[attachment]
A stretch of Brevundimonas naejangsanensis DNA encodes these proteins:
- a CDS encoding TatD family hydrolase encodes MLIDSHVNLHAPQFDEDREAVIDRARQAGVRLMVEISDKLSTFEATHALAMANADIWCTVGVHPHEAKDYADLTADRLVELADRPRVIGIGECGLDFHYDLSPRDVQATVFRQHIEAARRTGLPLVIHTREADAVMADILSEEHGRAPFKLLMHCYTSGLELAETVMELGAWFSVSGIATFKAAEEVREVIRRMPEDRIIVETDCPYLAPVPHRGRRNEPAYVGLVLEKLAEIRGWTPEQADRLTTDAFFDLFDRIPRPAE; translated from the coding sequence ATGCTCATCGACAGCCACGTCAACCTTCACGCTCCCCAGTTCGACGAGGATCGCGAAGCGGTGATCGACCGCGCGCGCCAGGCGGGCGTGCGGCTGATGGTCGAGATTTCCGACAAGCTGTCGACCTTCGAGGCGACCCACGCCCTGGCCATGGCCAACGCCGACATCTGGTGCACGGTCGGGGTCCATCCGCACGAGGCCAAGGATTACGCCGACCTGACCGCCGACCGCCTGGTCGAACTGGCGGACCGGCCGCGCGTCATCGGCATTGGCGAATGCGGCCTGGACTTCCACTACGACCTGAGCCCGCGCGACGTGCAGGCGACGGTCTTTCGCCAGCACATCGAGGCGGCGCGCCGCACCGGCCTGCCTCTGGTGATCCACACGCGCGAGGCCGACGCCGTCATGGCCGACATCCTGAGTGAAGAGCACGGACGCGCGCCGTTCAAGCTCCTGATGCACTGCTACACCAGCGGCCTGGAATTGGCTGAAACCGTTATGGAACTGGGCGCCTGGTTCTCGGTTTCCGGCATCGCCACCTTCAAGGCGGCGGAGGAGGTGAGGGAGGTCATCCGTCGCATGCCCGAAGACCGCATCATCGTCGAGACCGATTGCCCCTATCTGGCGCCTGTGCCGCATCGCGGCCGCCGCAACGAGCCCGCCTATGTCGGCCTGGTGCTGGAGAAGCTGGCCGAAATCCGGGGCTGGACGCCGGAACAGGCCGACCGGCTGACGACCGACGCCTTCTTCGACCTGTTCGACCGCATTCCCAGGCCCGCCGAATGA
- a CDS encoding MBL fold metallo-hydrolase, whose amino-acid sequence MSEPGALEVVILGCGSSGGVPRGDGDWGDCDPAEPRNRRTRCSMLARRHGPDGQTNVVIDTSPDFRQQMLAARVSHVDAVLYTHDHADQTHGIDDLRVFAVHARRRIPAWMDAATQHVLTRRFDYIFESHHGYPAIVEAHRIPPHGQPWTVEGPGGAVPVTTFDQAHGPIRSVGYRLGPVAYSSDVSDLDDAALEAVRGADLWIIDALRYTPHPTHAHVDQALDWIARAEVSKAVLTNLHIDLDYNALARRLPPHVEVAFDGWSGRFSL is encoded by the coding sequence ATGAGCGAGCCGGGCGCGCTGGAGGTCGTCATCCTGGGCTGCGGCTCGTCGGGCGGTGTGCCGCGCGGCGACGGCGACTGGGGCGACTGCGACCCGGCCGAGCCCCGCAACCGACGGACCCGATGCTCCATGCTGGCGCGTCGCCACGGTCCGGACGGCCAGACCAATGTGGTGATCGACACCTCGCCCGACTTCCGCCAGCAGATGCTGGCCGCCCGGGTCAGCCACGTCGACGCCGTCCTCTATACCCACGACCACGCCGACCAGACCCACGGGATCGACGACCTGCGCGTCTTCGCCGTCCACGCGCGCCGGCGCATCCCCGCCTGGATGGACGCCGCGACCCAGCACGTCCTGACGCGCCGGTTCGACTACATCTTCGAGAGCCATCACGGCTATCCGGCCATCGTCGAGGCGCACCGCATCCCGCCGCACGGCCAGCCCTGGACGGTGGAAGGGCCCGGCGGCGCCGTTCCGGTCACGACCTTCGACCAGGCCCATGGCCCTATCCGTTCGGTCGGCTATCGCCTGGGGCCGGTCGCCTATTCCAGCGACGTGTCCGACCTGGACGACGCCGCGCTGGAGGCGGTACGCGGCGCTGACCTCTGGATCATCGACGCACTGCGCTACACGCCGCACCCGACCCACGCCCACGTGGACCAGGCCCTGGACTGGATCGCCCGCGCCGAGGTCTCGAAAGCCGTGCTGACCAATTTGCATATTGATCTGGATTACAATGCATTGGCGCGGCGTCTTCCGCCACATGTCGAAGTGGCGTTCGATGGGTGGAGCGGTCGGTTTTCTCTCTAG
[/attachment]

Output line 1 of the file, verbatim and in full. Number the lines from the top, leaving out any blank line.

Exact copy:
A stretch of Brevundimonas naejangsanensis DNA encodes these proteins: